Tough Call: Attack of the low-cost competitor

A supplier from another market has moved into your territory and is using low pricing to capture business from your long-time customers. What would you do?

As the owner of a generations-old lumberyard that’s been serving your market for nearly a century, your company is on pretty solid ground. Over the decades, your lumberyard has earned a stellar reputation with builders of both single- and multi-family homes. You’re not known for having the lowest prices in your market. In fact, Benjamin Franklin’s famous quote, “The bitterness of poor quality remains long after the sweetness of low price is forgotten,” is printed at the bottom of all of your invoices. It’s not just about the products, though you do carry quality products from manufacturer partners who support you and your team when there are warranty or other issues. No, the reason builders buy from you is that they know exactly what they’re getting.

Lately, you’ve noticed that some of your loyal, longtime customers have changed their buying habits. They’re still buying the framing packages, insulation, sheathing, house- wrap and trusses, but their orders of windows, doors and cabinets have dropped off significantly. Since those are among your highest-margin items, this change is having  a measurable impact on your bottom line. Naturally, you wanted to learn why, so you had conversations with several of your biggest long-time customers.

- Sponsor -

When  you  broached  the  subject  with  Nathan,  whose  company’s niche is apartment complexes, he explained, “We were approached by a supplier from another market who promised to save us 20% on all of our cabinets. With the number of units we build, and  how  much  we  spend on cabinets, that was too good  to  pass up. When they did a good job on an initial project, delivering on time, in full and for 20% less, we decided to stick with them for our cabinet business—but still buy everything else from you.” Unfortunately, the profit on the “everything else” doesn’t add up to much.

Another builder, a regional powerhouse known for build- ing developments of semi-custom homes, put it this way: “This other company said that they could sell us the exact same doors we’ve been buying from you, but at a sizable dis- count. We tried them out, and we’re saving nearly 15% on all of our doors. We still buy all the rest from you, because you’ve been such a good supplier for so long. But with the doors, the savings are just too big to pass up.”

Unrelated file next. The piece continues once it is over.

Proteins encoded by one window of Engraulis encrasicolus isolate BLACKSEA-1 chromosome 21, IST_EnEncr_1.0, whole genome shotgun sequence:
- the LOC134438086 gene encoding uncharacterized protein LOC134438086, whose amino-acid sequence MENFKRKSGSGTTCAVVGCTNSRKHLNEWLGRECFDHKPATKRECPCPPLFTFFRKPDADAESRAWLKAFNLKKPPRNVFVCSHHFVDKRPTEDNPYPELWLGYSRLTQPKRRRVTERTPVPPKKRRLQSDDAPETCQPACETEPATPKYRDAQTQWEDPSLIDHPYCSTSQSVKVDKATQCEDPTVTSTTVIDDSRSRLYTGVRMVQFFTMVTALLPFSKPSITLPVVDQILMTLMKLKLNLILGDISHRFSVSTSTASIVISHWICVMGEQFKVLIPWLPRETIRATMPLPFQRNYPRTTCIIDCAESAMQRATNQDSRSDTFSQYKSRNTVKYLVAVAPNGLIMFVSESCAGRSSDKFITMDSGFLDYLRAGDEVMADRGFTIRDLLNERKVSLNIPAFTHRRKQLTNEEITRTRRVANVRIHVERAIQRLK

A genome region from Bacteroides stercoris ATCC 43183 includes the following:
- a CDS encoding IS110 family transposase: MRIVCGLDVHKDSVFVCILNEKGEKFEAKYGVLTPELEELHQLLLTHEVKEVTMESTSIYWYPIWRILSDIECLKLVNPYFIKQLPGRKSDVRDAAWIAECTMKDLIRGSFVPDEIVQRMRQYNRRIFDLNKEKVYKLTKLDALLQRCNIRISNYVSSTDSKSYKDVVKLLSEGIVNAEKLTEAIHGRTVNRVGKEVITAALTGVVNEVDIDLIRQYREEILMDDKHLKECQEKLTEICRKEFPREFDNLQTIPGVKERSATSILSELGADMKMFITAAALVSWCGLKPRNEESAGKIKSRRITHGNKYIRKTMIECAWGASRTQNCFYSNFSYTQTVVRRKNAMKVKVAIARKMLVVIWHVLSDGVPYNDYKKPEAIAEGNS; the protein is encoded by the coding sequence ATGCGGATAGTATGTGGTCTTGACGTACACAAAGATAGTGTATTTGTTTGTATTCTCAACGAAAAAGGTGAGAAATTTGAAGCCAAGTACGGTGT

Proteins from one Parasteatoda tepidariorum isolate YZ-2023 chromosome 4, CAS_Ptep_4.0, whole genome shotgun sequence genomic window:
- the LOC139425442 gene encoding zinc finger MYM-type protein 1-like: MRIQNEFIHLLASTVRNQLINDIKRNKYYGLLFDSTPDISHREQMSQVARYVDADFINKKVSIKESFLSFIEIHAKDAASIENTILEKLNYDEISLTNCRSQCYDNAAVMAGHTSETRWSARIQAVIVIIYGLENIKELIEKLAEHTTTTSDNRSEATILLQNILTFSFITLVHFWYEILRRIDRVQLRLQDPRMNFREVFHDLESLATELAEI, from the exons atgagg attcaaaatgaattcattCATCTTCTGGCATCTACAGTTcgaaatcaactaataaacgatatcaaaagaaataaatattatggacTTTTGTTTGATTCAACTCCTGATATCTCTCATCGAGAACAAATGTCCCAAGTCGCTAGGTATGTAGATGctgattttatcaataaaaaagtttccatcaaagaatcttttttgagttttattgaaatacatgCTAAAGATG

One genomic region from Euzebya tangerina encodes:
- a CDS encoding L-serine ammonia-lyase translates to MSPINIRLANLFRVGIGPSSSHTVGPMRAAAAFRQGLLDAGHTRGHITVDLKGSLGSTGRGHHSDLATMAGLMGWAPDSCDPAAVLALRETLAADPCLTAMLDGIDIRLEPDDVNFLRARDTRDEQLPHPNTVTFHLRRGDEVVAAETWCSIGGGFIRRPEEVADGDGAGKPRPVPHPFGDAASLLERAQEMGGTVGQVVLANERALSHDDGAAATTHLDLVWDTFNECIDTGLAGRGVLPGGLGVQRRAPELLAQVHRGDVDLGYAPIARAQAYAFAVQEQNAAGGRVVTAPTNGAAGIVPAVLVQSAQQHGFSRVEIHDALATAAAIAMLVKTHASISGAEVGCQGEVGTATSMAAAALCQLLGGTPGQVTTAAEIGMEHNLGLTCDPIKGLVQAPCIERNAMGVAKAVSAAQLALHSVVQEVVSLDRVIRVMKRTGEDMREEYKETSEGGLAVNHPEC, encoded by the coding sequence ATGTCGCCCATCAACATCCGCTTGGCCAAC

You’ve battled low-cost competitors before. Typically it’s a matter of waiting until they drop the ball—either with poor service, late deliveries, rising prices, etc. But this time, the supplier seems to have done their homework, has a sizable warehouse close enough to service your market, and doesn’t appear to be going anywhere.

Unfortunately, your argument about “getting what you pay for” doesn’t seem to apply. Which puts you in a tough spot, because your company relies on healthy sales from those higher margin categories to balance out the rest of your offerings. What would you do?

1. Hold steady The prices you charge are fair, and the low- cost competitor’s strategy isn’t sustainable long-term. In no time, they’ll raise their prices and you’ll be able to earn that business back.

2. Slash prices Like it or not, you’ve been drawn into a price war. Your only choice is to cut your prices to match the low-cost competitor. Once they see you’re serious about keeping your customers, they’ll back off.

3. Drill down You know the cost on these products, and you know that the margins the competition is earning are razor thin. Talk to the manufacturer and see if they’re buying better.

4. Negotiate Tell your customers that you value their business but can’t match the competition’s prices and still deliver excellent service. Ask what you can do to recapture their business.

What would you do?

If you’d take a different plan of attack, email your suggested solution to If we publish your reply, we’ll send you an LBM Journal mug.

Stay Updated

Get our email newsletter with LBM industry trends, data, new products, and best practices.